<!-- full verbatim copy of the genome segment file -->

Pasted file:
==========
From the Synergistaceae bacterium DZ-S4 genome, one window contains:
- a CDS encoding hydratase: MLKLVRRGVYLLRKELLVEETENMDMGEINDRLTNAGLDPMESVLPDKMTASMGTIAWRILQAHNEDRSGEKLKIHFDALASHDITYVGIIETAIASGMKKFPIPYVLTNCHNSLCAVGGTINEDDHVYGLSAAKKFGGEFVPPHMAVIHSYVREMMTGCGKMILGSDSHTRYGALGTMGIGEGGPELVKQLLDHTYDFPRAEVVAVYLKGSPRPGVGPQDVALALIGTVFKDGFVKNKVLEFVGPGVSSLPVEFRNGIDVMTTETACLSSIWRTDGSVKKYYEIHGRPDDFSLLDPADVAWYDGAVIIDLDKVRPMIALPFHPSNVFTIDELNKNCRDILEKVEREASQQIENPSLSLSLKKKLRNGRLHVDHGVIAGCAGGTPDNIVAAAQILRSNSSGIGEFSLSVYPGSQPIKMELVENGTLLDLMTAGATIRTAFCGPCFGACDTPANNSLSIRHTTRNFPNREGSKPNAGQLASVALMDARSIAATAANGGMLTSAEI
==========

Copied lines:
From the Synergistaceae bacterium DZ-S4 genome, one window contains:
- a CDS encoding hydratase: MLKLVRRGVYLLRKELLVEETENMDMGEINDRLTNAGLDPMESVLPDKMTASMGTIAWRILQAHNEDRSGEKLKIHFDALASHDITYVGIIETAIASGMKKFPIPYVLTNCHNSLCAVGGTINEDDHVYGLSAAKKFGGEFVPPHMAVIHSYVREMMTGCGKMILGSDSHTRYGALGTMGIGEGGPELVKQLLDHTYDFPRAEVVAVYLKGSPRPGVGPQDVALALIGTVFKDGFVKNKVLEFVGPGVSSLPVEFRNGIDVMTTETACLSSIWRTDGSVKKYYEIHGRPDDFSLLDPADVAWYDGAVIIDLDKVRPMIALPFHPSNVFTIDELNKNCRDILEKVEREASQQIENPSLSLSLKKKLRNGRLHVDHGVIAGCAGGTPDNIVAAAQILRSNSSGIGEFSLSVYPGSQPIKMELVENGTLLDLMTAGATIRTAFCGPCFGACDTPANNSLSIRHTTRNFPNREGSKPNAGQLASVALMDARSIAATAANGGMLTSAEI